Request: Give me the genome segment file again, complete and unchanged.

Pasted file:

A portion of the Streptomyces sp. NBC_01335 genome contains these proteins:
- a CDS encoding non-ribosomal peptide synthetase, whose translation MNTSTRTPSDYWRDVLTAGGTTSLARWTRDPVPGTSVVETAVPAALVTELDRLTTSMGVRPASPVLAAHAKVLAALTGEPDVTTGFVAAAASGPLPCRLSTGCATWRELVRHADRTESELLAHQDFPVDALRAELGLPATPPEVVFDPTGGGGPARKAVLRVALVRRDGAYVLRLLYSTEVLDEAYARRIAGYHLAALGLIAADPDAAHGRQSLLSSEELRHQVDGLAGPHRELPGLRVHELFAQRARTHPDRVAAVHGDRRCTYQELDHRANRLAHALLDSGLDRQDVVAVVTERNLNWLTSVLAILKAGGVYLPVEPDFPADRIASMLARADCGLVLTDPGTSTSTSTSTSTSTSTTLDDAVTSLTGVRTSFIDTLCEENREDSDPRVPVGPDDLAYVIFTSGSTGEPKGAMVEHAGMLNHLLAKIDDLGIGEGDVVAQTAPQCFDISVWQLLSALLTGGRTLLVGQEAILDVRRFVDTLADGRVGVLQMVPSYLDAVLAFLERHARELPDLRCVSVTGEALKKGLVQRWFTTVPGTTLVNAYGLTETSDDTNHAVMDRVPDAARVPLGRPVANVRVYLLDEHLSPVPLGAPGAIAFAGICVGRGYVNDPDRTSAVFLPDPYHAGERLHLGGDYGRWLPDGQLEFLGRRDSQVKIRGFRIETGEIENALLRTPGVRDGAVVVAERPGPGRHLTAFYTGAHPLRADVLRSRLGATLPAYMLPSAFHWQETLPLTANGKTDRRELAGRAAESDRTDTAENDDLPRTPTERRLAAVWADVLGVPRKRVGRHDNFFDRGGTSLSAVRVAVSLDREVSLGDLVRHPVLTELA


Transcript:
A portion of the Streptomyces sp. NBC_01335 genome contains these proteins:
- a CDS encoding non-ribosomal peptide synthetase, whose translation MNTSTRTPSDYWRDVLTAGGTTSLARWTRDPVPGTSVVETAVPAALVTELDRLTTSMGVRPASPVLAAHAKVLAALTGEPDVTTGFVAAAASGPLPCRLSTGCATWRELVRHADRTESELLAHQDFPVDALRAELGLPATPPEVVFDPTGGGGPARKAVLRVALVRRDGAYVLRLLYSTEVLDEAYARRIAGYHLAALGLIAADPDAAHGRQSLLSSEELRHQVDGLAGPHRELPGLRVHELFAQRARTHPDRVAAVHGDRRCTYQELDHRANRLAHALLDSGLDRQDVVAVVTERNLNWLTSVLAILKAGGVYLPVEPDFPADRIASMLARADCGLVLTDPGTSTSTSTSTSTSTSTTLDDAVTSLTGVRTSFIDTLCEENREDSDPRVPVGPDDLAYVIFTSGSTGEPKGAMVEHAGMLNHLLAKIDDLGIGEGDVVAQTAPQCFDISVWQLLSALLTGGRTLLVGQEAILDVRRFVDTLADGRVGVLQMVPSYLDAVLAFLERHARELPDLRCVSVTGEALKKGLVQRWFTTVPGTTLVNAYGLTETSDDTNHAVMDRVPDAARVPLGRPVANVRVYLLDEHLSPVPLGAPGAIAFAGICVGRGYVNDPDRTSAVFLPDPYHAGERLHLGGDYGRWLPDGQLEFLGRRDSQVKIRGFRIETGEIENALLRTPGVRDGAVVVAERPGPGRHLTAFYTGAHPLRADVLRSRLGATLPAYMLPSAFHWQETLPLTANGKTDRRELAGRAAESDRTDTAENDDLPRTPTERRLAAVWADVLGVPRKRVGRHDNFFDRGGTSLSAVRVAVSLDREVSLGDLVRHPVLTELA